>family, be it Joseph, Simon or Judas, or maybe a second Mary
>(supposedly Mary Magdalene).
>43 families would have two more such names. One of such clusters might
>be: [Jesus son of Joseph, Mary, Mary, Joseph], as is the one
>discovered in the Talpiot tomb.
>And 16 families would have three more such names. Here is in detail
>the very first family case my simulation produced: An unnamed (i.e.
>with no relevant names) couple have three children: a daughter Mary, a
>son Joseph, and an unnamed second daughter. Their daughter Mary
>marries Simon and produces an unnamed daughter. Their son Joseph
>marries an unnamed wife and produces two children, Jesus and Mary.
>Voila: A family cluster of 10 whose tomb might have had inscriptions
>"Jesus son of Joseph", "Mary", "Joseph", "Mary", and "Simon" - all
>names related to the circle of Jesus of Nazareth, but this is not
>Jesus Christ's family. Nevertheless this cluster would appear to be
>even more statistically conspicuous than the one discovered in the
>The film producers have tested the DNA of one of the Mary's and
>discovered it is not maternally related to Jesus' DNA. I compute that
>adding this condition we still get 12 families. Here is the very first
>such case my simulation produced: A Jesus (whose father was named
>Joseph) marries a Mary and has 4 children: Simon, Jesus, and two more unnamed ones. Their son Simon marries a second Mary but have no children that would be buried in the family tomb. One unnamed daughter marries Joseph and has a daughter Mary. That's the second Mary who is also not maternally related to "Jesus son of Joseph". - So, any of these 12 families might have produced tomb even more conspicuous than the one found, but at most one of these families could be Jesus'. Hence the chance of the Talpiot tomb being Jesus is less than 1/12.
>Further: Taking into account that Jesus' family was not from
>Jerusalem, that his family was too poor to afford a family tomb, that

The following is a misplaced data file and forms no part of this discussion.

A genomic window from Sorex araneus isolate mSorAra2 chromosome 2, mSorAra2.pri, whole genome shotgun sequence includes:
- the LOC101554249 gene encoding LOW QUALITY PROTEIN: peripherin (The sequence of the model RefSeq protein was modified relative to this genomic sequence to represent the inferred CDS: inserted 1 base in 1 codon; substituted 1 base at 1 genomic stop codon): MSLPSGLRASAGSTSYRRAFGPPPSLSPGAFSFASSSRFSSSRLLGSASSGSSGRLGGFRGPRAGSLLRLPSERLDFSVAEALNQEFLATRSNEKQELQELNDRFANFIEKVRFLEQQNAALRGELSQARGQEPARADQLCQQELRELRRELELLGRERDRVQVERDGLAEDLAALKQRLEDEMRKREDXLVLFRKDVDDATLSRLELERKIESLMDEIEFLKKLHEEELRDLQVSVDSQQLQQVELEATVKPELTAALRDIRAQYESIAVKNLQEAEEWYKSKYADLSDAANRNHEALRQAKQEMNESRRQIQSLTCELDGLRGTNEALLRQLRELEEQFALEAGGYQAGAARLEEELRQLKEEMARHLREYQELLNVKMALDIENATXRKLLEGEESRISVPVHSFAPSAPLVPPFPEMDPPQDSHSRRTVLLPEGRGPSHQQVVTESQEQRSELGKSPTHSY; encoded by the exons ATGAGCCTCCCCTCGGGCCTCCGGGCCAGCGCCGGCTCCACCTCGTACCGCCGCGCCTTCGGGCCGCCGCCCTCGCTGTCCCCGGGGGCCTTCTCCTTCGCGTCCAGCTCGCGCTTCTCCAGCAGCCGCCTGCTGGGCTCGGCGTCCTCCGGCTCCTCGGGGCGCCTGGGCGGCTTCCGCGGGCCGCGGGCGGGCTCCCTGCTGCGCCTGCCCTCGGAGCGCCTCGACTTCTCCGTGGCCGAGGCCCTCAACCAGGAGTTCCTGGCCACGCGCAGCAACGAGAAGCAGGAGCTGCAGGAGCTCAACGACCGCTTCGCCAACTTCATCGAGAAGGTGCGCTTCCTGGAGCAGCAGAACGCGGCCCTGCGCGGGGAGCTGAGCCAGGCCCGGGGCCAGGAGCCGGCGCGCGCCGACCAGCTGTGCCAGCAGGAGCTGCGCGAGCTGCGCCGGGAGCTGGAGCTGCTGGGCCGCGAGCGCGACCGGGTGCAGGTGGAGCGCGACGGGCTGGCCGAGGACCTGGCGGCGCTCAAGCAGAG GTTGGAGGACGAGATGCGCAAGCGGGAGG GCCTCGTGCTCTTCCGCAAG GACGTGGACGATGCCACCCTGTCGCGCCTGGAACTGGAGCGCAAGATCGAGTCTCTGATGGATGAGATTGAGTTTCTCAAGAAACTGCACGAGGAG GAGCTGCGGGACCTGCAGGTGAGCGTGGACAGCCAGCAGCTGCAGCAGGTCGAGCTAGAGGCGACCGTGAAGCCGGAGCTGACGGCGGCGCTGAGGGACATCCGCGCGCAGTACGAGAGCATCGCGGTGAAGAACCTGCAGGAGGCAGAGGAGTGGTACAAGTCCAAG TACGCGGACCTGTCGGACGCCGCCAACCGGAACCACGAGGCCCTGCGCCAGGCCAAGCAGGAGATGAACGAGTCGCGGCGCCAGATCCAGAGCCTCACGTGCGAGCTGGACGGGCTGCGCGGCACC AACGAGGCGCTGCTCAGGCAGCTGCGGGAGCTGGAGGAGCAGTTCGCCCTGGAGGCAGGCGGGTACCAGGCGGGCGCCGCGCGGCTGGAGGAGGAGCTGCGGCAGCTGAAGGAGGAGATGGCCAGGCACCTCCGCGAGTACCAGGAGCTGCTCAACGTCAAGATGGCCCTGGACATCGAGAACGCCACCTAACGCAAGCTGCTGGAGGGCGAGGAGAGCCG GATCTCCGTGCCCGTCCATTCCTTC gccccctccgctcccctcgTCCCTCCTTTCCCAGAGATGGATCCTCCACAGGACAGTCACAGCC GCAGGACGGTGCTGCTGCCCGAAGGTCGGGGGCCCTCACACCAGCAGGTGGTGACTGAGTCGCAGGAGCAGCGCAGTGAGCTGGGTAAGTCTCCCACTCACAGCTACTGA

>if Jesus' bones were put in an ossuary one would expect the ossuary
>itself or the inscription on it to be more special in some way, and
>that if Jesus' body was buried in a tomb to decompose and then put in
>an ossuary then probably somebody would have found out back then when
>so much was made of Jesus' bodily ascension to heaven - taking all
>that into account the probability of the Talpiot tomb being of Jesus
>is much less than 12 to 1 against. Finally, if the movie producers
>really believed that this was Jesus' tomb one would expect that they
>would have asked neutral professional archeologists to evaluate their
>evidence or argumentation - which they haven't done.
>There is some more arguments, such as the "James son of Joseph brother of Jesus" ossuary (see:
>having come from this same tomb, but the archaeologist who first
>studied the tomb flatly denies it (see:
>and the archeological report on the Talpiot tomb counts six ossuaries
>with inscriptions, all accounted for (go to
>click on "Enter the Tomb", then on "Download Documents" and then on
>I did the above computations in a hurry and it's possible that I have
>committed some mistake. If you send me an email to
>dianelos@... I will gladly send you a copy of the program I
>wrote, so that you can check it yourself. It's written in Pascal, and
>it's a simple 150 lines program that any programmer can read.